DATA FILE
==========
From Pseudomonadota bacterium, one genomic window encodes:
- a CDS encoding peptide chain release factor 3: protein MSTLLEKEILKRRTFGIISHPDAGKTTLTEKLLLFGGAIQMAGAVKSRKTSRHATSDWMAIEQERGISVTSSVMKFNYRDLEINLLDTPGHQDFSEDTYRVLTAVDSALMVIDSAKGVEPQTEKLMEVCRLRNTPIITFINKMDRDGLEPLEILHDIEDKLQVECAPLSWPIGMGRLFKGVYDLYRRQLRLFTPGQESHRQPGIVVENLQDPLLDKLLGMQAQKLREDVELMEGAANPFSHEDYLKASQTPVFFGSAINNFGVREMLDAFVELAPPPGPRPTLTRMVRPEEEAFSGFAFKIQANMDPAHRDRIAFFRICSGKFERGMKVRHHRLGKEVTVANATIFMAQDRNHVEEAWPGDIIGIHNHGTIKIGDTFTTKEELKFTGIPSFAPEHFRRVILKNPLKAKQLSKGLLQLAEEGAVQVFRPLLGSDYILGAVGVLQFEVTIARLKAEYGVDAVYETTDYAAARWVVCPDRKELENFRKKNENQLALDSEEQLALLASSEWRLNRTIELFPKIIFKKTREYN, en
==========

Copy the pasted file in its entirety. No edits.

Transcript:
From Pseudomonadota bacterium, one genomic window encodes:
- a CDS encoding peptide chain release factor 3: protein MSTLLEKEILKRRTFGIISHPDAGKTTLTEKLLLFGGAIQMAGAVKSRKTSRHATSDWMAIEQERGISVTSSVMKFNYRDLEINLLDTPGHQDFSEDTYRVLTAVDSALMVIDSAKGVEPQTEKLMEVCRLRNTPIITFINKMDRDGLEPLEILHDIEDKLQVECAPLSWPIGMGRLFKGVYDLYRRQLRLFTPGQESHRQPGIVVENLQDPLLDKLLGMQAQKLREDVELMEGAANPFSHEDYLKASQTPVFFGSAINNFGVREMLDAFVELAPPPGPRPTLTRMVRPEEEAFSGFAFKIQANMDPAHRDRIAFFRICSGKFERGMKVRHHRLGKEVTVANATIFMAQDRNHVEEAWPGDIIGIHNHGTIKIGDTFTTKEELKFTGIPSFAPEHFRRVILKNPLKAKQLSKGLLQLAEEGAVQVFRPLLGSDYILGAVGVLQFEVTIARLKAEYGVDAVYETTDYAAARWVVCPDRKELENFRKKNENQLALDSEEQLALLASSEWRLNRTIELFPKIIFKKTREYN, en